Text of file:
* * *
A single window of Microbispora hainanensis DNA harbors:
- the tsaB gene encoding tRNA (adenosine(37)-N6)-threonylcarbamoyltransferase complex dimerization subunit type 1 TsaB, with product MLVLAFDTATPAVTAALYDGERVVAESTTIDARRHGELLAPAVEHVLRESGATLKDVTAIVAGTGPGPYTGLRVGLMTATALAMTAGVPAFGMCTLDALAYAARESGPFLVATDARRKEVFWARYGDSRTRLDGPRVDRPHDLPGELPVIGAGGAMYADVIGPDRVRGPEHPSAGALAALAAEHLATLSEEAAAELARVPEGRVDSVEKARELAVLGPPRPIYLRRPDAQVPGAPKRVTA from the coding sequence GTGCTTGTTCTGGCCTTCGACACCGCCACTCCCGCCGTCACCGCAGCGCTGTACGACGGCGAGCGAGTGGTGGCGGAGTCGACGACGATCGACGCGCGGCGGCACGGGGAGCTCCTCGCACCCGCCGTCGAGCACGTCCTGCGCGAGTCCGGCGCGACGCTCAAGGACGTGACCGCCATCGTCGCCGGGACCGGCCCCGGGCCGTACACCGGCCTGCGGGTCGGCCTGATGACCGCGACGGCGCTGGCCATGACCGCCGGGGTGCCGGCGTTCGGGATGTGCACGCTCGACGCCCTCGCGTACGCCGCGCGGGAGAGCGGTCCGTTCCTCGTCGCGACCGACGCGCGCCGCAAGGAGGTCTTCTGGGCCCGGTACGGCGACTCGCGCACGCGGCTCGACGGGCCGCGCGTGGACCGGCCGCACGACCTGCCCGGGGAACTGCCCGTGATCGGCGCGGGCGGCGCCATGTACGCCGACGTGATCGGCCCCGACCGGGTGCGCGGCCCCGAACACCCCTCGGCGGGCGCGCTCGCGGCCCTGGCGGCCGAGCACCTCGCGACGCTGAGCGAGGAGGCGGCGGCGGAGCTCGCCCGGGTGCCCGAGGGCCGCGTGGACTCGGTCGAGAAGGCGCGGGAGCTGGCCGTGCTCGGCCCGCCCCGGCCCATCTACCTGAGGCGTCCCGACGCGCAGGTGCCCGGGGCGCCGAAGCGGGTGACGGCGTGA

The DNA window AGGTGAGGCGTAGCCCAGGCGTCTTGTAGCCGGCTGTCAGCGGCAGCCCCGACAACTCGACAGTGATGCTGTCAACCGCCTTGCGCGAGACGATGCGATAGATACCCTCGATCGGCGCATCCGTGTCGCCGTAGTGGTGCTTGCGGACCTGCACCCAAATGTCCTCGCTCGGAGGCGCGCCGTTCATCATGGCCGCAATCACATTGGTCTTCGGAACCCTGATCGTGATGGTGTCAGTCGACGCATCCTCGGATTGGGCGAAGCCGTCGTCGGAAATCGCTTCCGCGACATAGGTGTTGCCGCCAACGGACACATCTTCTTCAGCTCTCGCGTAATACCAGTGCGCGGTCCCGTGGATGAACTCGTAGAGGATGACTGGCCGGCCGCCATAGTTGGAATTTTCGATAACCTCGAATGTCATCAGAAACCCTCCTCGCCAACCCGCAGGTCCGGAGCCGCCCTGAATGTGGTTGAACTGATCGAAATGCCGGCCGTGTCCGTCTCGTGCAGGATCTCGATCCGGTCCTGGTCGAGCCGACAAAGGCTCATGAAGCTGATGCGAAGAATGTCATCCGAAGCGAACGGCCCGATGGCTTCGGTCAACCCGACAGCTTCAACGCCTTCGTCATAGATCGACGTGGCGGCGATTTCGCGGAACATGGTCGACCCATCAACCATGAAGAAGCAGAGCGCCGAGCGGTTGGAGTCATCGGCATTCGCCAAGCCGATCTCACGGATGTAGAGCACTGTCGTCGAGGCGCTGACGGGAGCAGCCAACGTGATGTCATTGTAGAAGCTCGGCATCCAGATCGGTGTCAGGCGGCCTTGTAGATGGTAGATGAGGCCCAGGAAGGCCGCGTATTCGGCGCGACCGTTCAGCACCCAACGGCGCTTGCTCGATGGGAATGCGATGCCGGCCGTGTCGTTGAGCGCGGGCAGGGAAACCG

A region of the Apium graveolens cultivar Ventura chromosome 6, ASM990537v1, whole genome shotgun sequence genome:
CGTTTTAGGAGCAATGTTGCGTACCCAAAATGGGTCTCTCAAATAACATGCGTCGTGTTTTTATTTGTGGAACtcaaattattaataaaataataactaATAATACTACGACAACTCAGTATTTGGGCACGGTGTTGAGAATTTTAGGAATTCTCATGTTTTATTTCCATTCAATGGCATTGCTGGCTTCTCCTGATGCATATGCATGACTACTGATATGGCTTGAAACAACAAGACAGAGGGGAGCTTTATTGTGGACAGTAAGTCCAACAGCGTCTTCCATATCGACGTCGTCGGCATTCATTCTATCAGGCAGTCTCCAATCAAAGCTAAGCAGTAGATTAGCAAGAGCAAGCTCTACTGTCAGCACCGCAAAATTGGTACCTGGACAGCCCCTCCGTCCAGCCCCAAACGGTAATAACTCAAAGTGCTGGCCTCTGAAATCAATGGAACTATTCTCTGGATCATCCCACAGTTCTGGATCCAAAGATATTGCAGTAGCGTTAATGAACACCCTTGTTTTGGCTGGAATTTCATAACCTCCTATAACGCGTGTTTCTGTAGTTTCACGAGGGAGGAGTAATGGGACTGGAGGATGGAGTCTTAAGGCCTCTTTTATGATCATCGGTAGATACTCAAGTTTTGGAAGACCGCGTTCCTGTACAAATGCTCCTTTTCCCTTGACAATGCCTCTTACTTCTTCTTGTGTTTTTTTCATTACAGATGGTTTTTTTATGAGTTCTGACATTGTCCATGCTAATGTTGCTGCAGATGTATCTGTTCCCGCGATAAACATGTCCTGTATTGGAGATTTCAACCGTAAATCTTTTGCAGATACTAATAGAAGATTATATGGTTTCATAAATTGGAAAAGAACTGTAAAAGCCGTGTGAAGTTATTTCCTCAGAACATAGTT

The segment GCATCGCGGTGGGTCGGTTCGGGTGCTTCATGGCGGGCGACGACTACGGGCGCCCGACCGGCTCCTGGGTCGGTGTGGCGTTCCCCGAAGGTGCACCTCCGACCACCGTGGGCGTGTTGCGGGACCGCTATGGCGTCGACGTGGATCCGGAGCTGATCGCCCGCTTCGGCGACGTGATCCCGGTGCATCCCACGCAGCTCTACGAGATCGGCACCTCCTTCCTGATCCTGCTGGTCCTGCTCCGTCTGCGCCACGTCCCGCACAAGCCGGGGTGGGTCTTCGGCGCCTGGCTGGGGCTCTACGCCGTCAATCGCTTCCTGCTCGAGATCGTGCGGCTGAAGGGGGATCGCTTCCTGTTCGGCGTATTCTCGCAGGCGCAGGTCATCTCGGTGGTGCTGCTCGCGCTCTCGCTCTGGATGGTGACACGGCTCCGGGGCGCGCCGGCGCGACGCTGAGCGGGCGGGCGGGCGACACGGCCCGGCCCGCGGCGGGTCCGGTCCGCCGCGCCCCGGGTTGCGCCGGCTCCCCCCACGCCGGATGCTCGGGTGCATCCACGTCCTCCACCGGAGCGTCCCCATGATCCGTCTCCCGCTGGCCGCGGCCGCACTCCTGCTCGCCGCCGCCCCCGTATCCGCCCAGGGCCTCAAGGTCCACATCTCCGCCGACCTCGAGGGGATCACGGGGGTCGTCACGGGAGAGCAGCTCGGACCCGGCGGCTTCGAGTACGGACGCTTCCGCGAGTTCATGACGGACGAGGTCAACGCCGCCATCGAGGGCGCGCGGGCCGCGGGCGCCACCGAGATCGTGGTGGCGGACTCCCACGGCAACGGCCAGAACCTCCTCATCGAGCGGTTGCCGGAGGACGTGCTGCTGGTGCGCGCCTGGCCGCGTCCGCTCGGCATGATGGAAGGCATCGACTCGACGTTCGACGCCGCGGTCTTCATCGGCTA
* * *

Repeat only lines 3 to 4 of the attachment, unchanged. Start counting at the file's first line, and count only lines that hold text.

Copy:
The DNA window AGGTGAGGCGTAGCCCAGGCGTCTTGTAGCCGGCTGTCAGCGGCAGCCCCGACAACTCGACAGTGATGCTGTCAACCGCCTTGCGCGAGACGATGCGATAGATACCCTCGATCGGCGCATCCGTGTCGCCGTAGTGGTGCTTGCGGACCTGCACCCAAATGTCCTCGCTCGGAGGCGCGCCGTTCATCATGGCCGCAATCACATTGGTCTTCGGAACCCTGATCGTGATGGTGTCAGTCGACGCATCCTCGGATTGGGCGAAGCCGTCGTCGGAAATCGCTTCCGCGACATAGGTGTTGCCGCCAACGGACACATCTTCTTCAGCTCTCGCGTAATACCAGTGCGCGGTCCCGTGGATGAACTCGTAGAGGATGACTGGCCGGCCGCCATAGTTGGAATTTTCGATAACCTCGAATGTCATCAGAAACCCTCCTCGCCAACCCGCAGGTCCGGAGCCGCCCTGAATGTGGTTGAACTGATCGAAATGCCGGCCGTGTCCGTCTCGTGCAGGATCTCGATCCGGTCCTGGTCGAGCCGACAAAGGCTCATGAAGCTGATGCGAAGAATGTCATCCGAAGCGAACGGCCCGATGGCTTCGGTCAACCCGACAGCTTCAACGCCTTCGTCATAGATCGACGTGGCGGCGATTTCGCGGAACATGGTCGACCCATCAACCATGAAGAAGCAGAGCGCCGAGCGGTTGGAGTCATCGGCATTCGCCAAGCCGATCTCACGGATGTAGAGCACTGTCGTCGAGGCGCTGACGGGAGCAGCCAACGTGATGTCATTGTAGAAGCTCGGCATCCAGATCGGTGTCAGGCGGCCTTGTAGATGGTAGATGAGGCCCAGGAAGGCCGCGTATTCGGCGCGACCGTTCAGCACCCAACGGCGCTTGCTCGATGGGAATGCGATGCCGGCCGTGTCGTTGAGCGCGGGCAGGGAAACCG

A region of the Apium graveolens cultivar Ventura chromosome 6, ASM990537v1, whole genome shotgun sequence genome: